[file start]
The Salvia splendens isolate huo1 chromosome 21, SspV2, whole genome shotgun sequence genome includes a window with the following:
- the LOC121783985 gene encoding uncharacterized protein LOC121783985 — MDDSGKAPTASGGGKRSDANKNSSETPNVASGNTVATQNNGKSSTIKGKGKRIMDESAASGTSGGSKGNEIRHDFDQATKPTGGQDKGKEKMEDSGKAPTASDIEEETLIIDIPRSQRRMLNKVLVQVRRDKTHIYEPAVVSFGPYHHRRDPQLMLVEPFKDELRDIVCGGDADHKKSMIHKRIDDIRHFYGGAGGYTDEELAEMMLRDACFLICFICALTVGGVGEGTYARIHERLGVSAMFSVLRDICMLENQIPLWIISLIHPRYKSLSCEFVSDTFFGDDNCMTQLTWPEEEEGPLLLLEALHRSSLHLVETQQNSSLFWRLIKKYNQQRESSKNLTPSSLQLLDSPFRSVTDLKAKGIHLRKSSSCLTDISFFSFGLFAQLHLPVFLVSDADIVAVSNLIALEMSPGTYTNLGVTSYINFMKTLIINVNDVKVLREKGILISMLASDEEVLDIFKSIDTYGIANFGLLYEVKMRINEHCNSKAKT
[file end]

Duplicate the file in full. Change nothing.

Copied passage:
The Salvia splendens isolate huo1 chromosome 21, SspV2, whole genome shotgun sequence genome includes a window with the following:
- the LOC121783985 gene encoding uncharacterized protein LOC121783985 — MDDSGKAPTASGGGKRSDANKNSSETPNVASGNTVATQNNGKSSTIKGKGKRIMDESAASGTSGGSKGNEIRHDFDQATKPTGGQDKGKEKMEDSGKAPTASDIEEETLIIDIPRSQRRMLNKVLVQVRRDKTHIYEPAVVSFGPYHHRRDPQLMLVEPFKDELRDIVCGGDADHKKSMIHKRIDDIRHFYGGAGGYTDEELAEMMLRDACFLICFICALTVGGVGEGTYARIHERLGVSAMFSVLRDICMLENQIPLWIISLIHPRYKSLSCEFVSDTFFGDDNCMTQLTWPEEEEGPLLLLEALHRSSLHLVETQQNSSLFWRLIKKYNQQRESSKNLTPSSLQLLDSPFRSVTDLKAKGIHLRKSSSCLTDISFFSFGLFAQLHLPVFLVSDADIVAVSNLIALEMSPGTYTNLGVTSYINFMKTLIINVNDVKVLREKGILISMLASDEEVLDIFKSIDTYGIANFGLLYEVKMRINEHCNSKAKT